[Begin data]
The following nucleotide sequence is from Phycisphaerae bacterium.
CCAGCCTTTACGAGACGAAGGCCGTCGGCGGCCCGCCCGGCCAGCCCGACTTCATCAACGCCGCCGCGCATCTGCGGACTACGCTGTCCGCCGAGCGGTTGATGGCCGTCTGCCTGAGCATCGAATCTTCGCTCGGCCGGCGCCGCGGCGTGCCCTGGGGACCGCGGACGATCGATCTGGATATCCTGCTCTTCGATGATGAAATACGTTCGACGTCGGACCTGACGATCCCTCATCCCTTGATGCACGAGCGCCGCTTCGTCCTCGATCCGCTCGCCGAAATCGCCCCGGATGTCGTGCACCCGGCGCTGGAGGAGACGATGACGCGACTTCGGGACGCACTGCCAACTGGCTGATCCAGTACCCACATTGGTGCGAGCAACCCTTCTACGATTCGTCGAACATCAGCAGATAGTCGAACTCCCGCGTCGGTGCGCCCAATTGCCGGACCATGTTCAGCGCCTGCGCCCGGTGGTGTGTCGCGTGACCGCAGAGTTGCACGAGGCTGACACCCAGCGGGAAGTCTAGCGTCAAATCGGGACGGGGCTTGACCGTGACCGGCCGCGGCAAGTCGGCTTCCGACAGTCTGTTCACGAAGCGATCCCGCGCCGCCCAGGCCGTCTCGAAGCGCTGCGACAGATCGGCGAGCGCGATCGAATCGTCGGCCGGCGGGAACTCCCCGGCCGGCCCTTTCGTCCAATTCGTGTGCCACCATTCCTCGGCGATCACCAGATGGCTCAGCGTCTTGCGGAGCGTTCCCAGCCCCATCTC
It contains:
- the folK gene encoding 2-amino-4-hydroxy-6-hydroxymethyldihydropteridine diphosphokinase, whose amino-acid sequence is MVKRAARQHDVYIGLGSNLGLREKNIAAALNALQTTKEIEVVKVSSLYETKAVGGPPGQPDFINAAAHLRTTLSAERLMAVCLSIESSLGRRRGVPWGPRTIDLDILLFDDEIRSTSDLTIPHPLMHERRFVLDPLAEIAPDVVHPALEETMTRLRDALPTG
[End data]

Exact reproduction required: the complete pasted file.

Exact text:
The following nucleotide sequence is from Phycisphaerae bacterium.
CCAGCCTTTACGAGACGAAGGCCGTCGGCGGCCCGCCCGGCCAGCCCGACTTCATCAACGCCGCCGCGCATCTGCGGACTACGCTGTCCGCCGAGCGGTTGATGGCCGTCTGCCTGAGCATCGAATCTTCGCTCGGCCGGCGCCGCGGCGTGCCCTGGGGACCGCGGACGATCGATCTGGATATCCTGCTCTTCGATGATGAAATACGTTCGACGTCGGACCTGACGATCCCTCATCCCTTGATGCACGAGCGCCGCTTCGTCCTCGATCCGCTCGCCGAAATCGCCCCGGATGTCGTGCACCCGGCGCTGGAGGAGACGATGACGCGACTTCGGGACGCACTGCCAACTGGCTGATCCAGTACCCACATTGGTGCGAGCAACCCTTCTACGATTCGTCGAACATCAGCAGATAGTCGAACTCCCGCGTCGGTGCGCCCAATTGCCGGACCATGTTCAGCGCCTGCGCCCGGTGGTGTGTCGCGTGACCGCAGAGTTGCACGAGGCTGACACCCAGCGGGAAGTCTAGCGTCAAATCGGGACGGGGCTTGACCGTGACCGGCCGCGGCAAGTCGGCTTCCGACAGTCTGTTCACGAAGCGATCCCGCGCCGCCCAGGCCGTCTCGAAGCGCTGCGACAGATCGGCGAGCGCGATCGAATCGTCGGCCGGCGGGAACTCCCCGGCCGGCCCTTTCGTCCAATTCGTGTGCCACCATTCCTCGGCGATCACCAGATGGCTCAGCGTCTTGCGGAGCGTTCCCAGCCCCATCTC
It contains:
- the folK gene encoding 2-amino-4-hydroxy-6-hydroxymethyldihydropteridine diphosphokinase, whose amino-acid sequence is MVKRAARQHDVYIGLGSNLGLREKNIAAALNALQTTKEIEVVKVSSLYETKAVGGPPGQPDFINAAAHLRTTLSAERLMAVCLSIESSLGRRRGVPWGPRTIDLDILLFDDEIRSTSDLTIPHPLMHERRFVLDPLAEIAPDVVHPALEETMTRLRDALPTG